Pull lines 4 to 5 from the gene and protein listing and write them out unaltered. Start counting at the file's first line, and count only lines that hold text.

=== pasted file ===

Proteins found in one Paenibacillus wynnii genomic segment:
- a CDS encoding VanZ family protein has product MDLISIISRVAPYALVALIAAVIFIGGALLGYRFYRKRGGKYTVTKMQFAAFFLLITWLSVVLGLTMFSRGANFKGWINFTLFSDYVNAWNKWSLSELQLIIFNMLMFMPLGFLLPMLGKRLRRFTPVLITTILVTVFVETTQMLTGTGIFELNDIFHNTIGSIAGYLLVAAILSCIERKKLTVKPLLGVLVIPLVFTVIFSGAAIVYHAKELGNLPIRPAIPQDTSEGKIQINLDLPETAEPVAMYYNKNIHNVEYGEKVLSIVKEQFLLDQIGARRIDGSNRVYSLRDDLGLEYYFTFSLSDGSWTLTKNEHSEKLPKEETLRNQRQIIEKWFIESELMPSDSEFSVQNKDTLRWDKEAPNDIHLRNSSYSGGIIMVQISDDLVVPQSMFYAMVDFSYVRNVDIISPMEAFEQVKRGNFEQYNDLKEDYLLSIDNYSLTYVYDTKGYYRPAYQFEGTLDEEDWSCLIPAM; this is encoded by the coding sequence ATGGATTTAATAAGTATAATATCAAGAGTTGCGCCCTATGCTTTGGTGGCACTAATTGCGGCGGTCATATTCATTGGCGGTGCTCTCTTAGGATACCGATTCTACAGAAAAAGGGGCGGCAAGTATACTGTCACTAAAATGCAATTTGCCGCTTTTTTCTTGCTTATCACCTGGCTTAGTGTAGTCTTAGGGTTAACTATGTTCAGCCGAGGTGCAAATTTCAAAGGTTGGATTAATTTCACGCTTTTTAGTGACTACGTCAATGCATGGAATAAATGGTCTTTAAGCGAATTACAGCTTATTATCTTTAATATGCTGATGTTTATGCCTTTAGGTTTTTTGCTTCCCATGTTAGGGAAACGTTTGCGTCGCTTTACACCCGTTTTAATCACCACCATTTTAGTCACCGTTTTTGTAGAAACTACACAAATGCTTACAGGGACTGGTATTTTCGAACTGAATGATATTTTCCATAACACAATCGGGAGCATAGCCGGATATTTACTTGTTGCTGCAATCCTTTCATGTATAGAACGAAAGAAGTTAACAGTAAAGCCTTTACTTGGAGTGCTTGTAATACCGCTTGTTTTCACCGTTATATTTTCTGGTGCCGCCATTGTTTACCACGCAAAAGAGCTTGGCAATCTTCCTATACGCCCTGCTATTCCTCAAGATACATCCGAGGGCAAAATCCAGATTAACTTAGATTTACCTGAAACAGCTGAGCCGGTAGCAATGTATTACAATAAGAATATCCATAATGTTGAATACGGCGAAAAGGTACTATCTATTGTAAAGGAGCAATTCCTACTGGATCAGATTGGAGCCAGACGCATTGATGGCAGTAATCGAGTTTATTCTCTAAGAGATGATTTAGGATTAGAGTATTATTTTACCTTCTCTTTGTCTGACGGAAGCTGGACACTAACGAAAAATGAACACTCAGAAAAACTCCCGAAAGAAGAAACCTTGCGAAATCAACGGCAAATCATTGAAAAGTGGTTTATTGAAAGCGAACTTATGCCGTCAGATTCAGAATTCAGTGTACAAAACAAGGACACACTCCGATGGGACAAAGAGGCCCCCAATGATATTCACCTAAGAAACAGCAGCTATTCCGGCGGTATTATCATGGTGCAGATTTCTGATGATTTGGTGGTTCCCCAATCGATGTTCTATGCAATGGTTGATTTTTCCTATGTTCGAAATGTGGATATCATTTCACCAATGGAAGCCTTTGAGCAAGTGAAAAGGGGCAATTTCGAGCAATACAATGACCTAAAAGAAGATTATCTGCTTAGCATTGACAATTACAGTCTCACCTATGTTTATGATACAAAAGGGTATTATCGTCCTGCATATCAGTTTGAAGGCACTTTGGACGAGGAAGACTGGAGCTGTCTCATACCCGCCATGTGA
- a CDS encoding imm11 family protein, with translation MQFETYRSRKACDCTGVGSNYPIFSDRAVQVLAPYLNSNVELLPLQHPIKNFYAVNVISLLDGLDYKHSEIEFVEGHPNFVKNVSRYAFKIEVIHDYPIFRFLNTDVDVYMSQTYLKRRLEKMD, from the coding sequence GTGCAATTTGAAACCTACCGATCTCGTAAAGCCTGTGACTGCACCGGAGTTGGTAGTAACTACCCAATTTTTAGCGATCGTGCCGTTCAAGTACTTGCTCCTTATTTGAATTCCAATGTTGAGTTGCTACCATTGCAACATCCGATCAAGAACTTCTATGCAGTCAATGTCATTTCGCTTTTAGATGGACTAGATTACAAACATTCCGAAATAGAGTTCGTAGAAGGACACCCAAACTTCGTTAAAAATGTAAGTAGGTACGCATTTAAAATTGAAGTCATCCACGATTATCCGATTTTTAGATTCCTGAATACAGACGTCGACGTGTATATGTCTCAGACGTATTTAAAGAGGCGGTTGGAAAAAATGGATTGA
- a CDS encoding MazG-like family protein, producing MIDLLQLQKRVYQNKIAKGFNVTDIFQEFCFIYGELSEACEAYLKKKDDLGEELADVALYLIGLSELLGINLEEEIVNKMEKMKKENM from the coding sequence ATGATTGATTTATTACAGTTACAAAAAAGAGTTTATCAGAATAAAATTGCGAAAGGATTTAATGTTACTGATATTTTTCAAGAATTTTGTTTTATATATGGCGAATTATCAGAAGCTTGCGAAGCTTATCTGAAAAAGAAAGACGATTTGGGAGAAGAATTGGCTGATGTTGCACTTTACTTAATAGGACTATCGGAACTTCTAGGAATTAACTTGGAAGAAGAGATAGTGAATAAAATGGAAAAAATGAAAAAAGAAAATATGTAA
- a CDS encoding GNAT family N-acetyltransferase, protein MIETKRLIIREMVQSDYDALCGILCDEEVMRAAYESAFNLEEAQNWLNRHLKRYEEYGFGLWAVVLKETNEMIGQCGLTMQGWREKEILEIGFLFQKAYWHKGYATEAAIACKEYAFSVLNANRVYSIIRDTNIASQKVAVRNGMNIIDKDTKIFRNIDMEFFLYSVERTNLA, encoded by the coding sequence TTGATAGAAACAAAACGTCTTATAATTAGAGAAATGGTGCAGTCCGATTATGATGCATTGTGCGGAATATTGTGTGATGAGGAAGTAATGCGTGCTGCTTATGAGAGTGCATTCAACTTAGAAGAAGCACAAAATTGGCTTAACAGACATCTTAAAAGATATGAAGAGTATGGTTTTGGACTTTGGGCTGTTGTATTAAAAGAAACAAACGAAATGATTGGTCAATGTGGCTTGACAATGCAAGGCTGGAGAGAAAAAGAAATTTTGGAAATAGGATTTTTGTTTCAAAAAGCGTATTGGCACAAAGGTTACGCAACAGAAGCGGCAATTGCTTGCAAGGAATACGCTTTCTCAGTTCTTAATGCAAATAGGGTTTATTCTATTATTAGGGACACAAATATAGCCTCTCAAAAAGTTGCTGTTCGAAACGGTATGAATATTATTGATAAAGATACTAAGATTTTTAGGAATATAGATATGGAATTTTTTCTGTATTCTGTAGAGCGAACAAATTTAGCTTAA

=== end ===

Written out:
- a CDS encoding MazG-like family protein, producing MIDLLQLQKRVYQNKIAKGFNVTDIFQEFCFIYGELSEACEAYLKKKDDLGEELADVALYLIGLSELLGINLEEEIVNKMEKMKKENM from the coding sequence ATGATTGATTTATTACAGTTACAAAAAAGAGTTTATCAGAATAAAATTGCGAAAGGATTTAATGTTACTGATATTTTTCAAGAATTTTGTTTTATATATGGCGAATTATCAGAAGCTTGCGAAGCTTATCTGAAAAAGAAAGACGATTTGGGAGAAGAATTGGCTGATGTTGCACTTTACTTAATAGGACTATCGGAACTTCTAGGAATTAACTTGGAAGAAGAGATAGTGAATAAAATGGAAAAAATGAAAAAAGAAAATATGTAA
- a CDS encoding GNAT family N-acetyltransferase, protein MIETKRLIIREMVQSDYDALCGILCDEEVMRAAYESAFNLEEAQNWLNRHLKRYEEYGFGLWAVVLKETNEMIGQCGLTMQGWREKEILEIGFLFQKAYWHKGYATEAAIACKEYAFSVLNANRVYSIIRDTNIASQKVAVRNGMNIIDKDTKIFRNIDMEFFLYSVERTNLA, encoded by the coding sequence TTGATAGAAACAAAACGTCTTATAATTAGAGAAATGGTGCAGTCCGATTATGATGCATTGTGCGGAATATTGTGTGATGAGGAAGTAATGCGTGCTGCTTATGAGAGTGCATTCAACTTAGAAGAAGCACAAAATTGGCTTAACAGACATCTTAAAAGATATGAAGAGTATGGTTTTGGACTTTGGGCTGTTGTATTAAAAGAAACAAACGAAATGATTGGTCAATGTGGCTTGACAATGCAAGGCTGGAGAGAAAAAGAAATTTTGGAAATAGGATTTTTGTTTCAAAAAGCGTATTGGCACAAAGGTTACGCAACAGAAGCGGCAATTGCTTGCAAGGAATACGCTTTCTCAGTTCTTAATGCAAATAGGGTTTATTCTATTATTAGGGACACAAATATAGCCTCTCAAAAAGTTGCTGTTCGAAACGGTATGAATATTATTGATAAAGATACTAAGATTTTTAGGAATATAGATATGGAATTTTTTCTGTATTCTGTAGAGCGAACAAATTTAGCTTAA